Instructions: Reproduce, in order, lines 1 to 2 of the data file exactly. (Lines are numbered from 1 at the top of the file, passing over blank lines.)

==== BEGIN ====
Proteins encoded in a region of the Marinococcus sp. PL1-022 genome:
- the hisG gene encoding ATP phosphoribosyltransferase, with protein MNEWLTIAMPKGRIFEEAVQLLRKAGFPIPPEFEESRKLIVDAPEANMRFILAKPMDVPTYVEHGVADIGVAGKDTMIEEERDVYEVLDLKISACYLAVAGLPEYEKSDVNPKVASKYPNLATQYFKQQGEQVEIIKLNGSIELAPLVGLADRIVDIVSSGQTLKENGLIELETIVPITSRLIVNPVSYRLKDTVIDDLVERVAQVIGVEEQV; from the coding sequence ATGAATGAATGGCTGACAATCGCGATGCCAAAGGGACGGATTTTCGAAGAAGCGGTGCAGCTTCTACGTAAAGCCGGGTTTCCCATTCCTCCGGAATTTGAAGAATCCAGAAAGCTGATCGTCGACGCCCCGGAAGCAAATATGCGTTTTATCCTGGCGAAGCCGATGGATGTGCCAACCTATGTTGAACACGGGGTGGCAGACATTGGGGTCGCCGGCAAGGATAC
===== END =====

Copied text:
Proteins encoded in a region of the Marinococcus sp. PL1-022 genome:
- the hisG gene encoding ATP phosphoribosyltransferase, with protein MNEWLTIAMPKGRIFEEAVQLLRKAGFPIPPEFEESRKLIVDAPEANMRFILAKPMDVPTYVEHGVADIGVAGKDTMIEEERDVYEVLDLKISACYLAVAGLPEYEKSDVNPKVASKYPNLATQYFKQQGEQVEIIKLNGSIELAPLVGLADRIVDIVSSGQTLKENGLIELETIVPITSRLIVNPVSYRLKDTVIDDLVERVAQVIGVEEQV; from the coding sequence ATGAATGAATGGCTGACAATCGCGATGCCAAAGGGACGGATTTTCGAAGAAGCGGTGCAGCTTCTACGTAAAGCCGGGTTTCCCATTCCTCCGGAATTTGAAGAATCCAGAAAGCTGATCGTCGACGCCCCGGAAGCAAATATGCGTTTTATCCTGGCGAAGCCGATGGATGTGCCAACCTATGTTGAACACGGGGTGGCAGACATTGGGGTCGCCGGCAAGGATAC